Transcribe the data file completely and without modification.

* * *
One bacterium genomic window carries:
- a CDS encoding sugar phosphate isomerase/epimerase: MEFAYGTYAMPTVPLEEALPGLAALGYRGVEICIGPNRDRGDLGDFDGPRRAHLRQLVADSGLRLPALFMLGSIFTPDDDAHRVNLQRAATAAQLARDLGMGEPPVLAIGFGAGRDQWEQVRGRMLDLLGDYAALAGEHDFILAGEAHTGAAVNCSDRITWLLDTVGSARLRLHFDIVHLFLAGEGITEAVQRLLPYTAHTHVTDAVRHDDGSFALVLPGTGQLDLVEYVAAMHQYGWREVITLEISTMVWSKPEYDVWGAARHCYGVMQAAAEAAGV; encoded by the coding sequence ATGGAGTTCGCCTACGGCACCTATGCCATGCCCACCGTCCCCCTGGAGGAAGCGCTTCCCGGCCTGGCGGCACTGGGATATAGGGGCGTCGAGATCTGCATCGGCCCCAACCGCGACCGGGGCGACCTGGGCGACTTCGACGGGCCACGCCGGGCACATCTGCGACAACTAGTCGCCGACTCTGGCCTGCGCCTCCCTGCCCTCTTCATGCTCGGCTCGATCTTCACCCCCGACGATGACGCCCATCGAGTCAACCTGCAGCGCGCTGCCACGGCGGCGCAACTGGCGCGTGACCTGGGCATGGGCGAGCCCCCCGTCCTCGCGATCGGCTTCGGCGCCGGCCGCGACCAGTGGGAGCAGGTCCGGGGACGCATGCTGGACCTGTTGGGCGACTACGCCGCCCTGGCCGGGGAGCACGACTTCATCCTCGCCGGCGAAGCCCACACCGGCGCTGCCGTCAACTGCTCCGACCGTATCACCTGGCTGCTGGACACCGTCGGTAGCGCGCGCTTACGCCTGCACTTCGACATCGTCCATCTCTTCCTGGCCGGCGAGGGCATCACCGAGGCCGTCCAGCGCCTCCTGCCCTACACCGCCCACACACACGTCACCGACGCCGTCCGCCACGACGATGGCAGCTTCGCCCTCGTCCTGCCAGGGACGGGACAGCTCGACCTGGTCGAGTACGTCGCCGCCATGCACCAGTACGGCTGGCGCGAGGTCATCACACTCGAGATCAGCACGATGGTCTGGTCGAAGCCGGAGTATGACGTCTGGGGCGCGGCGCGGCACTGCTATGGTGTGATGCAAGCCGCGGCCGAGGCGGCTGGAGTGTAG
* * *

One bacterium genomic window carries:
- a CDS encoding sugar phosphate isomerase/epimerase: MEFAYGTYAMPTVPLEEALPGLAALGYRGVEICIGPNRDRGDLGDFDGPRRAHLRQLVADSGLRLPALFMLGSIFTPDDDAHRVNLQRAATAAQLARDLGMGEPPVLAIGFGAGRDQWEQVRGRMLDLLGDYAALAGEHDFILAGEAHTGAAVNCSDRITWLLDTVGSARLRLHFDIVHLFLAGEGITEAVQRLLPYTAHTHVTDAVRHDDGSFALVLPGTGQLDLVEYVAAMHQYGWREVITLEISTMVWSKPEYDVWGAARHCYGVMQAAAEAAGV; encoded by the coding sequence ATGGAGTTCGCCTACGGCACCTATGCCATGCCCACCGTCCCCCTGGAGGAAGCGCTTCCCGGCCTGGCGGCACTGGGATATAGGGGCGTCGAGATCTGCATCGGCCCCAACCGCGACCGGGGCGACCTGGGCGACTTCGACGGGCCACGCCGGGCACATCTGCGACAACTAGTCGCCGACTCTGGCCTGCGCCTCCCTGCCCTCTTCATGCTCGGCTCGATCTTCACCCCCGACGATGACGCCCATCGAGTCAACCTGCAGCGCGCTGCCACGGCGGCGCAACTGGCGCGTGACCTGGGCATGGGCGAGCCCCCCGTCCTCGCGATCGGCTTCGGCGCCGGCCGCGACCAGTGGGAGCAGGTCCGGGGACGCATGCTGGACCTGTTGGGCGACTACGCCGCCCTGGCCGGGGAGCACGACTTCATCCTCGCCGGCGAAGCCCACACCGGCGCTGCCGTCAACTGCTCCGACCGTATCACCTGGCTGCTGGACACCGTCGGTAGCGCGCGCTTACGCCTGCACTTCGACATCGTCCATCTCTTCCTGGCCGGCGAGGGCATCACCGAGGCCGTCCAGCGCCTCCTGCCCTACACCGCCCACACACACGTCACCGACGCCGTCCGCCACGACGATGGCAGCTTCGCCCTCGTCCTGCCAGGGACGGGACAGCTCGACCTGGTCGAGTACGTCGCCGCCATGCACCAGTACGGCTGGCGCGAGGTCATCACACTCGAGATCAGCACGATGGTCTGGTCGAAGCCGGAGTATGACGTCTGGGGCGCGGCGCGGCACTGCTATGGTGTGATGCAAGCCGCGGCCGAGGCGGCTGGAGTGTAG